Meteors Falling and Barred Owls Calling

At 5:00 am this morning, we pulled chairs up to the top of our driveway and sat down under a starry sky to watch for meteors – finding a spot where large shrubs mostly screened the outside lights of two houses on our street. The Orionid Meteor Shower, produced by a stream of dust left over from the tail of Halley’s comet, was expected to be at its most visible about two hours before sunrise this morning.

We bundled up – it was cold, though not freezing. From where we sat, we looked up and had a sweeping view of the constellation Orion, spread across the southern sky above us – right above our house – and millions of stars all around. The starry sky was beautiful, the cold air crisp, and a few minutes after we sat down, two Barred Owls began hooting deep, resonant Who-cooks-for-you; who-cooks-for-you-awwwwl. Several times they hooted back and forth, from behind us, not too far away, maybe from a large Red Oak at the corner, at least that’s what I guessed. All in all, with the starry sky and the Barred Owls calling, it was well worth getting up for – even though we saw very few meteors.

In back of us as we sat, were the Big Dipper, the Little Dipper and the North Star. Above us in the South, Orion, and a little to the left, I think, was Sirius, the bright star in the constellation Canus Major. There were other constellations and many bright stars – later I looked them up and tried to learn more about what we had seen. At the time, we just watched. One very large, spectacular meteor streaked down, a silvery ball of light with a tail, coming as if from the back of Orion’s belt; and at least five much smaller, fainter meteors appeared, quick streaks of light, distinct but not so big and bright.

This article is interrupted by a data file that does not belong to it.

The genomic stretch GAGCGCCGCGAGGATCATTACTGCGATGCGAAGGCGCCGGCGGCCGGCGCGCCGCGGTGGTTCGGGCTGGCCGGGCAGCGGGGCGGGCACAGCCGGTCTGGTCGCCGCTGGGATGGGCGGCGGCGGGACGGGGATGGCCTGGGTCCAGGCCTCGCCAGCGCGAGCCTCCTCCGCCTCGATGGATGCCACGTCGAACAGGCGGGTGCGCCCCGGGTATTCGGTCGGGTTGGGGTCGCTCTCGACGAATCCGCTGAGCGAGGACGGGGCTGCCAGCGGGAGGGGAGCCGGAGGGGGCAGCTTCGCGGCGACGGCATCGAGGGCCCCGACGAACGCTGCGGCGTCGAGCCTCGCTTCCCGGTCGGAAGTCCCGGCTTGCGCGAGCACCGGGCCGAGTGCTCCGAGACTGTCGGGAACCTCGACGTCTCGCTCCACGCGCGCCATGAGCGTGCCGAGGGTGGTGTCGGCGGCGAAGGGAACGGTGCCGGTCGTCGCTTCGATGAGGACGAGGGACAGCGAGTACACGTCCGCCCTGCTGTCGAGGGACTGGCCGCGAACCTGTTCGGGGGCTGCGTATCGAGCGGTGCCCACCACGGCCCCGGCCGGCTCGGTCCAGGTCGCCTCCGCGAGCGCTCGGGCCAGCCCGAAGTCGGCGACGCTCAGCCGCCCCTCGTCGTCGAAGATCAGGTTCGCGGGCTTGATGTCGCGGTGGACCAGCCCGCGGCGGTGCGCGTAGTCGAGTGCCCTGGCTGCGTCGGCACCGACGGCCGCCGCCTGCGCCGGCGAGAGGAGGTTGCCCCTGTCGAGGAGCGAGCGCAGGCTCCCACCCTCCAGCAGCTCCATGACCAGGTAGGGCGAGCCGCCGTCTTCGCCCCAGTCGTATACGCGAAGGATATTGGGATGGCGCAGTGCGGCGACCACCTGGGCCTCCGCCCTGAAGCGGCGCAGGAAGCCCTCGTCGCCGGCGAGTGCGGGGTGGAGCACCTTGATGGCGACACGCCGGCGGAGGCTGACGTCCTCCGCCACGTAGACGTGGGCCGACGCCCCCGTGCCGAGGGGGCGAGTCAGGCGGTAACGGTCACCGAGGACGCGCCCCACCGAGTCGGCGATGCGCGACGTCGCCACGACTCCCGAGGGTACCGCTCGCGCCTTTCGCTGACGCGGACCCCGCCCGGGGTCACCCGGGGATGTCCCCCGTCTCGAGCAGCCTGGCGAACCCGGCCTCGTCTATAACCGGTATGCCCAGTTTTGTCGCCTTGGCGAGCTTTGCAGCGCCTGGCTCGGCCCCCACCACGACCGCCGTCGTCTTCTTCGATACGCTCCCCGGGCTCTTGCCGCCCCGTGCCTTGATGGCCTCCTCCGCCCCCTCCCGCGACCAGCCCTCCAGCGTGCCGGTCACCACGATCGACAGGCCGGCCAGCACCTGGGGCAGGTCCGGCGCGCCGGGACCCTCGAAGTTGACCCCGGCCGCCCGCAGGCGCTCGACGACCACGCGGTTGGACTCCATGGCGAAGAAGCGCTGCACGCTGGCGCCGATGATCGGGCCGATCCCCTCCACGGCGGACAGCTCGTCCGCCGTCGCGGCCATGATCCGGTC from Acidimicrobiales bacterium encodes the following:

Many times we both thought we might have seen a meteor – a very faint streak, but so faint it could have been wishful thinking. I think our view of the sky, though it looked sparkling and star-filled and clear, is obscured by ambient light from all directions now – a busy highway only a mile away, a large gas station only a little further, and homes and businesses in all directions whose lights stay on all night. Though their lights are not directly visible to us, I’m sure they make many stars – and meteors – invisible, and that’s too bad. In the north, the lights of Athens, a few miles away, give the night sky a glow. Only a decade ago, when we first moved here, the sky was noticeably darker. We could see the Milky Way then, and many more stars. But it’s hard to tell now – it’s hard to see what you can’t see, what you’re missing.

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